In reality, a lot of art produced doesn’t have a meaning. It’s just the result of a wacky, creative mind.

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Yes. A baby Tornado. At Elsewhere Museum in Greensboro, NC

I speculate that the artists who openly admit that fact are rarely seen in high profile museums. The ones who do often make one up to appease the stereotypes of the trendy art elite. A lot of artists ignored by this “elite” nowadays promote their work in galleries, coffee shops, breweries, non-profit art spaces, art festivals and outdoor art shows. You get much more of a variety of ideas and creators.

Conclusion

The “Laws” of Art has been in changing and continues to change. Artists will always continue to debate what is and isn’t “art”. If both sides want to survive into digital age they will have to change how they see the other side.

 

 

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Hey, Jude!

Screenshot of JudeMaris YouTube Page

Screenshot from JudeMaris’ YouTube Page

Forensic reconstruction has been on my mind lately. Not only is it used to bring faces back to the faceless, but reality to images long idealized. You’ve probably seen them somewhere on social media: age progressions of celebrities and missing children. But how about icons who died before their time? Or those who sacrifice their appearances in battle? Those are the subjects that capture my attention. 

     Ever since graduating (finally!) I’ve taken advantage of my free time to explore my growing interest with facial reconstructions. While it has taken me to some pretty dark places (unidentified murder victims and suspects) it has taken me to more pleasant .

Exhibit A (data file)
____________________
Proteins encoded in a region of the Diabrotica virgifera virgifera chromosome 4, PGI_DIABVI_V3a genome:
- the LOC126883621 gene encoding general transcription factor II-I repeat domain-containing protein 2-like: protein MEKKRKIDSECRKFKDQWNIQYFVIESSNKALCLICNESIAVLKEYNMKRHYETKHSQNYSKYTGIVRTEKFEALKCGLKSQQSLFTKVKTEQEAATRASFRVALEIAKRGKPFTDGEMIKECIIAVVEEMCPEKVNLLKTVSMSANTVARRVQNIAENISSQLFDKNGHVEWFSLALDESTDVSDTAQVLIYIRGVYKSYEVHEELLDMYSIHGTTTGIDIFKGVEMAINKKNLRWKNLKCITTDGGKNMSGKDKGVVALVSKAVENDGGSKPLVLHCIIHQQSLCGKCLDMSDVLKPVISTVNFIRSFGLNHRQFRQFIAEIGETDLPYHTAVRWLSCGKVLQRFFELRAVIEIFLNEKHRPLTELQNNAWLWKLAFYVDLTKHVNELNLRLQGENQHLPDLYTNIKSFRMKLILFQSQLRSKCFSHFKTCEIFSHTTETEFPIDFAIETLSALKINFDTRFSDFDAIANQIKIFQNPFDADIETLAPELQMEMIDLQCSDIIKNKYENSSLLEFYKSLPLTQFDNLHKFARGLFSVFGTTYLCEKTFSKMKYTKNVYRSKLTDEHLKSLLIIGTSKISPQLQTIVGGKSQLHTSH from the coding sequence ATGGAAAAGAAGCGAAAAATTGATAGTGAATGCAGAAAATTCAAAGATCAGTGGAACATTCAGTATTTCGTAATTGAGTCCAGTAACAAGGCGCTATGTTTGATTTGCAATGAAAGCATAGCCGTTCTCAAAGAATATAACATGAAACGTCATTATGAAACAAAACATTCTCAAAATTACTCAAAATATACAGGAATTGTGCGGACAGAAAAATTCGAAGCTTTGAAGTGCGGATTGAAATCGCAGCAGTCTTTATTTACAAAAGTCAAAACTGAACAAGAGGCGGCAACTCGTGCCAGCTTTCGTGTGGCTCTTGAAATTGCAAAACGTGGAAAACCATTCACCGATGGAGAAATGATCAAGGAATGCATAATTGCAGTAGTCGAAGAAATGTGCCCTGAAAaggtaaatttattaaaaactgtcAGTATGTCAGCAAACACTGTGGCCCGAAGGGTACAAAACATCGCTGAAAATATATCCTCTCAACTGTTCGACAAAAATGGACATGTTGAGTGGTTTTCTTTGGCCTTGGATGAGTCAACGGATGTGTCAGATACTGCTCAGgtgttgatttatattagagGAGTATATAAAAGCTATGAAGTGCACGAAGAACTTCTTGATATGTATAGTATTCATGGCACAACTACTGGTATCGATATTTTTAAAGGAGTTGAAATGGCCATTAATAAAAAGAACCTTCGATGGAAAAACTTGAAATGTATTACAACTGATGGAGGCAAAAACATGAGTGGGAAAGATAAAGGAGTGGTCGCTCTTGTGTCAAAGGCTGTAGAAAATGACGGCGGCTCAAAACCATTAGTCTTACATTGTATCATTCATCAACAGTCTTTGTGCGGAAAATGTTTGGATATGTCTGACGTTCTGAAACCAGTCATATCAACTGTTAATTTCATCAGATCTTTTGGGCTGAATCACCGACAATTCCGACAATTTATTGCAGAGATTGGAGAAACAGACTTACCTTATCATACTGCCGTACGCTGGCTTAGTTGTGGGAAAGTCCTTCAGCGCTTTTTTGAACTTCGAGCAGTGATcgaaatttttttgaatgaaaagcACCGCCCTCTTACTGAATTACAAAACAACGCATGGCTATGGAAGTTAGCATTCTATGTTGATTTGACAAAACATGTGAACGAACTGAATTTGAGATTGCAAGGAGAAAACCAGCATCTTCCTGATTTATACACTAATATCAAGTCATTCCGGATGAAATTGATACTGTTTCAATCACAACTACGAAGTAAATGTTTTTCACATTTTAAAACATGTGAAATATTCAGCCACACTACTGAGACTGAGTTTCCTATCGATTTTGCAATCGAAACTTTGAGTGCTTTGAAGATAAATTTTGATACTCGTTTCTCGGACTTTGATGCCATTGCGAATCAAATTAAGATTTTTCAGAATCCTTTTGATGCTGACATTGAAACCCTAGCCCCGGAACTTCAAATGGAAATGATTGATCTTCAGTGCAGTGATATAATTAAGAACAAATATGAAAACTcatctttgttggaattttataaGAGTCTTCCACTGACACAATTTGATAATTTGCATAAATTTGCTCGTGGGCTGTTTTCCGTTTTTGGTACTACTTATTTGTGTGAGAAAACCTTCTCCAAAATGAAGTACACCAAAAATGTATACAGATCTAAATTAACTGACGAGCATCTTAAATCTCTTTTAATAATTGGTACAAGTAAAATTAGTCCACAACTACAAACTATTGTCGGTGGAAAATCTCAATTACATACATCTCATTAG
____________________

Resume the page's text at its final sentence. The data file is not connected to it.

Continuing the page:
This guy/gal (?) doesn’t just reconstruct Egyptian mummies, but other members of the expansive club we call history. While most of his/her(?) subjects are Egyptian Fayum portraits (adjusted for accurate eye and skull proportions), the most compelling images in my opinion include a hypothetical age progression of Charles Lindbergh Jr. and the restoration of a civil war soldier facially deformed from battle. If you want to take a peek into alternative history, check out this JudeMaris’  page.

     While you’re at it, here are two more pages with age progressed (and regressed) images of historical figures and recovered missing kids:

http://sketchcop.com/commissioned-historical-age-progression/
https://www.bizarrepedia.com/age-progression-reliability/

Come On To My “House”

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I return from a long hiatus to bring good news. By now most of you already know that my hometown of  Charlotte has been the latest city to see protests erupt in response to a questionable police-related death. Once violence erupted, many businesses within the vicinity of the chaos (mostly hotels) were vandalized on the first night. Since that night, many buildings were flanked by plywood where windows once stood. A lot of reservations were cancelled, losing the hotels a good amount of money. However, one guy had a great idea.

Matt Allen, general manager for the Hyatt House hotel, invited every artist in the Charlotte area to enhance the plywood with their talents. Being an artist as well, yours truly  could not resist the opportunity to be part of wonderful, project. From the locals such as the Charlotte Art League and my fellow SketchCharlotte member Mike Wirth and his art students pitched in with a variety of art mediums.

Naturally, media arrived to follow up on this wonderful movement.  The day I arrived, Fox News, international news agency CCTV, and local affiliates WSOC and WCCB came down to check out our work. Liz Foster of WSOC-tv interviewed me and representatives of the Charlotte Art League. (Link below. May have to sign onto facebook)


It took 8 hours to complete my work. By the end, my legs hurt from standing all day and I was running low on energy. However, it was an energy well spent. Matt and the staff of the Hyatt House were the most gracious people, helping us out with any supplies we needed. When they let us use their restrooms to clean our brushes, I actually felt hesitant to dirty up the hotel’s gorgeous bathrooms with my messy supplies and make more work for the custodial staff. I offered to use the bar’s back kitchen but everyone said the lobby restrooms were just fine. These people were affected the most by the vandalism. Reduced business always effects those below the corporate level most. I felt compelled to help bring business back to the city, but of course I wasn’t the only one.